Sunday, March 28, 2010

Dwimmermount Game Table

I've received several requests for photographs of my group's game table au naturel -- as it is in the heat of actual play rather than "staged" for public consumption. Here are several I took during this evening's session.


This photo was shot from my perspective. You can see my dice, OD&D books, Ready Ref Sheets, minis (yeah, they're plastic prepainteds -- sue me), and a bunch of unused dungeon blocks, among other things. You can also see where a couple of players sit, along with notepads, character sheets, and other accouterments.


This one was from a little bit later in the evening, shot from beyond one of my players. You can see that the amount of the dungeon represented by the blocks has grown somewhat.

This one was an "overhead shot" during a break in play much later in the night. You can see my printouts of the treasure tables from the Monster & Treasure Assortment, along with the Labyrinth Lord books I often use alongside my OD&D books.

I'll do a recount of the events of the session itself later this week. It was a very good session, one in which Brother Candor came within 1 hit point of death and a long-time hireling met his demise. The characters also inadvertently delved deeper into Dwimmermount than they intended and learned more about the activities of the Argent Twilight within the mountain fortress. All in all, a good night's fun.

14 comments:

  1. Looks like a lot of fun. I look forward to the report. :)

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  2. Nice, which company makes those dungeon blocks?

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  3. @Zanazaz:

    Hirst Arts: http://www.hirstarts.com

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  4. This raises another question, James, one that's nagged me since you began your Dwimmermount campaign.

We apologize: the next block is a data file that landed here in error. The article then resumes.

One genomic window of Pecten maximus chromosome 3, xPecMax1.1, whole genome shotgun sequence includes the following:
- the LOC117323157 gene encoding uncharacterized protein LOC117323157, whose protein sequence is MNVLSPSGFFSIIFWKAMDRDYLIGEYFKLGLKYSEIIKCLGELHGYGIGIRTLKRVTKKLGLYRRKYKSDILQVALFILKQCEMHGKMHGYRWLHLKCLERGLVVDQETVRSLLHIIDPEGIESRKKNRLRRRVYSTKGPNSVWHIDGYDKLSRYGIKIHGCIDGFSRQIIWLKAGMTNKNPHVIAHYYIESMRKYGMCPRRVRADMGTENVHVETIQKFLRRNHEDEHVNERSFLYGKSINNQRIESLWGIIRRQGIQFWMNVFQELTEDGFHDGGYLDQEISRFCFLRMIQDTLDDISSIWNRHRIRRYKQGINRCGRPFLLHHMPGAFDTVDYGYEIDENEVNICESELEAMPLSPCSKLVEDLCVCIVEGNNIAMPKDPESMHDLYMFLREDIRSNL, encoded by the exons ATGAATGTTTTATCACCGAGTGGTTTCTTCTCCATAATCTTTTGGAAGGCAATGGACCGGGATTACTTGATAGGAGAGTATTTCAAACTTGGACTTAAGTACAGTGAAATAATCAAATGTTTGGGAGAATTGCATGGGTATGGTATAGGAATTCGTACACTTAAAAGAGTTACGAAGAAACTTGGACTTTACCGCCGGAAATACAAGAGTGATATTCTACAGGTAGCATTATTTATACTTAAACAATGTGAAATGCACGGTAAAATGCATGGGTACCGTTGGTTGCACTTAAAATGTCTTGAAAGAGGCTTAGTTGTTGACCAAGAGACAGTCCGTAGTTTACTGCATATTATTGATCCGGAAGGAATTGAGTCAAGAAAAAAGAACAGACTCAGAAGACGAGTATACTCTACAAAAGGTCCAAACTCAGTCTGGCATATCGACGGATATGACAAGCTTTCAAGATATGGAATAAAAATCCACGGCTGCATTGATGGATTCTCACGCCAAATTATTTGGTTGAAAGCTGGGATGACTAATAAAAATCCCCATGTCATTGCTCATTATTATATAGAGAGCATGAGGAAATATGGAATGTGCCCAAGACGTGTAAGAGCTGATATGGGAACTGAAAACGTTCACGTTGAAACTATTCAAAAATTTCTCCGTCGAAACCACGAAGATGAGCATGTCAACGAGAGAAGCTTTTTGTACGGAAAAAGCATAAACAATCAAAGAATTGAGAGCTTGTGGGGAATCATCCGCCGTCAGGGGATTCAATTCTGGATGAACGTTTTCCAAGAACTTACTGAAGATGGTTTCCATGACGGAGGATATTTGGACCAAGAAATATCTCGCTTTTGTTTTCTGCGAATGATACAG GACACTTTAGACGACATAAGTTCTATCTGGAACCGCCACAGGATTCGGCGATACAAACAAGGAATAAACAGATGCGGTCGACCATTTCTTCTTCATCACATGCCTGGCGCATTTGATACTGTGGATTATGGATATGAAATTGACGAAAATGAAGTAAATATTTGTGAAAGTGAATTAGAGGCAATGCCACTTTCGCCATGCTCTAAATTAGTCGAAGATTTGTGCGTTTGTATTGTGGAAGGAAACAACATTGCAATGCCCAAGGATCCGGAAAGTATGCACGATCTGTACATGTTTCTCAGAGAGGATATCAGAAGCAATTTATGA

Who exactly are these player? Longtime friends? Random gamers recruited from your local game shop? Some combination thereof?

    Moreover, are they active in the blogging community, and do they appreciate your participation in RPG blogging?

    Just curious. Dwimmermount is certainly one of the best recorded campaigns I've ever come across. I feel like I know about everything...except the players.

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  5. It looks very nice, I can almost feel the game feeling =), the usage of dungeons blocks is a great move to make the players feel they really are in the dungeon. Thanks for this very interesting post!

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  6. Stunning really stunning, What game rules did you use?

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  7. James uses Original D&D (OD&D) with supplements from other old school sources such as the above-mentioned Labryinth Lord.

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  8. Very fun.

    What hirst arts molds are you using?

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  9. Take away the fancy blocks and add some empty bottles of Fat Tire Ale, and it could be my table!